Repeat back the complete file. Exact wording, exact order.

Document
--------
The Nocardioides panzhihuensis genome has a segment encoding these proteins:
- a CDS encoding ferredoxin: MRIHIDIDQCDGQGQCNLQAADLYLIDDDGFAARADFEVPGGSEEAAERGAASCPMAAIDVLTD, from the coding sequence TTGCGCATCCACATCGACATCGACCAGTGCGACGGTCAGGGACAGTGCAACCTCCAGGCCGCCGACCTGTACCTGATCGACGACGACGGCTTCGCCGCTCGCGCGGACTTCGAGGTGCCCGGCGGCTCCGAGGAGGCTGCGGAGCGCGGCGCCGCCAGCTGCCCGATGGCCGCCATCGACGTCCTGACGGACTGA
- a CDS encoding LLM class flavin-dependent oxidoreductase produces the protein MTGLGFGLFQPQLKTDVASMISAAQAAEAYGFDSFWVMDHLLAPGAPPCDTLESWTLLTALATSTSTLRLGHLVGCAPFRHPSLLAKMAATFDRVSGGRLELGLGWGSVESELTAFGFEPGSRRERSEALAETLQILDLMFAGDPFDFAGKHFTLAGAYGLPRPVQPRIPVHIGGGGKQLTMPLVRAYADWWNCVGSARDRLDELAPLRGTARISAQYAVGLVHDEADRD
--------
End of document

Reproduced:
The Nocardioides panzhihuensis genome has a segment encoding these proteins:
- a CDS encoding ferredoxin: MRIHIDIDQCDGQGQCNLQAADLYLIDDDGFAARADFEVPGGSEEAAERGAASCPMAAIDVLTD, from the coding sequence TTGCGCATCCACATCGACATCGACCAGTGCGACGGTCAGGGACAGTGCAACCTCCAGGCCGCCGACCTGTACCTGATCGACGACGACGGCTTCGCCGCTCGCGCGGACTTCGAGGTGCCCGGCGGCTCCGAGGAGGCTGCGGAGCGCGGCGCCGCCAGCTGCCCGATGGCCGCCATCGACGTCCTGACGGACTGA
- a CDS encoding LLM class flavin-dependent oxidoreductase produces the protein MTGLGFGLFQPQLKTDVASMISAAQAAEAYGFDSFWVMDHLLAPGAPPCDTLESWTLLTALATSTSTLRLGHLVGCAPFRHPSLLAKMAATFDRVSGGRLELGLGWGSVESELTAFGFEPGSRRERSEALAETLQILDLMFAGDPFDFAGKHFTLAGAYGLPRPVQPRIPVHIGGGGKQLTMPLVRAYADWWNCVGSARDRLDELAPLRGTARISAQYAVGLVHDEADRD